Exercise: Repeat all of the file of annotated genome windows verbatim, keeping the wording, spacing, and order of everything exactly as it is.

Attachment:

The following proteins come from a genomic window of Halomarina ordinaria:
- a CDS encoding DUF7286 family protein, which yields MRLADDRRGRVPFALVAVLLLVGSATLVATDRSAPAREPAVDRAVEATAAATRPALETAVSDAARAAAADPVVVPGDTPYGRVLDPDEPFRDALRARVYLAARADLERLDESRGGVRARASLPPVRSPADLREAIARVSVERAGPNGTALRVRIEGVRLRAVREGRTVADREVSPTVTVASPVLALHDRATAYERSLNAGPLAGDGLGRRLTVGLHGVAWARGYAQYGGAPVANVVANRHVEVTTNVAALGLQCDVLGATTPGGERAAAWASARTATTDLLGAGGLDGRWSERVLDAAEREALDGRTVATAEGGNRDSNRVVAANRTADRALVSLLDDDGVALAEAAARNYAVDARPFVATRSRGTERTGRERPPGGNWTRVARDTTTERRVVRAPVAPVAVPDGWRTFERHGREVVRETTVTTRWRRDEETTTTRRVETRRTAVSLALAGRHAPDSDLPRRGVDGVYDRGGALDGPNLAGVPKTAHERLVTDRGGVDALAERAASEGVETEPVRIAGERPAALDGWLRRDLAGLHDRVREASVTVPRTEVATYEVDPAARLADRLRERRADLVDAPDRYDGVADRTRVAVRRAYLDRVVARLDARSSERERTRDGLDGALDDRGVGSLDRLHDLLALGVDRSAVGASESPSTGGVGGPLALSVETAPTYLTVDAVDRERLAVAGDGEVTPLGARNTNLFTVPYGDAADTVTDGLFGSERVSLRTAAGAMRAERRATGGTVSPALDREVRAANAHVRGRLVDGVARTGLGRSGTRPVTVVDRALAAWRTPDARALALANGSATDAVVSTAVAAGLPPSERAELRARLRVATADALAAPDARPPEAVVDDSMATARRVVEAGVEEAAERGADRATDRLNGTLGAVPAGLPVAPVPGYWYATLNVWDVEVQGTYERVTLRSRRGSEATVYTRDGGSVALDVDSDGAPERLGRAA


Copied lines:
The following proteins come from a genomic window of Halomarina ordinaria:
- a CDS encoding DUF7286 family protein, which yields MRLADDRRGRVPFALVAVLLLVGSATLVATDRSAPAREPAVDRAVEATAAATRPALETAVSDAARAAAADPVVVPGDTPYGRVLDPDEPFRDALRARVYLAARADLERLDESRGGVRARASLPPVRSPADLREAIARVSVERAGPNGTALRVRIEGVRLRAVREGRTVADREVSPTVTVASPVLALHDRATAYERSLNAGPLAGDGLGRRLTVGLHGVAWARGYAQYGGAPVANVVANRHVEVTTNVAALGLQCDVLGATTPGGERAAAWASARTATTDLLGAGGLDGRWSERVLDAAEREALDGRTVATAEGGNRDSNRVVAANRTADRALVSLLDDDGVALAEAAARNYAVDARPFVATRSRGTERTGRERPPGGNWTRVARDTTTERRVVRAPVAPVAVPDGWRTFERHGREVVRETTVTTRWRRDEETTTTRRVETRRTAVSLALAGRHAPDSDLPRRGVDGVYDRGGALDGPNLAGVPKTAHERLVTDRGGVDALAERAASEGVETEPVRIAGERPAALDGWLRRDLAGLHDRVREASVTVPRTEVATYEVDPAARLADRLRERRADLVDAPDRYDGVADRTRVAVRRAYLDRVVARLDARSSERERTRDGLDGALDDRGVGSLDRLHDLLALGVDRSAVGASESPSTGGVGGPLALSVETAPTYLTVDAVDRERLAVAGDGEVTPLGARNTNLFTVPYGDAADTVTDGLFGSERVSLRTAAGAMRAERRATGGTVSPALDREVRAANAHVRGRLVDGVARTGLGRSGTRPVTVVDRALAAWRTPDARALALANGSATDAVVSTAVAAGLPPSERAELRARLRVATADALAAPDARPPEAVVDDSMATARRVVEAGVEEAAERGADRATDRLNGTLGAVPAGLPVAPVPGYWYATLNVWDVEVQGTYERVTLRSRRGSEATVYTRDGGSVALDVDSDGAPERLGRAA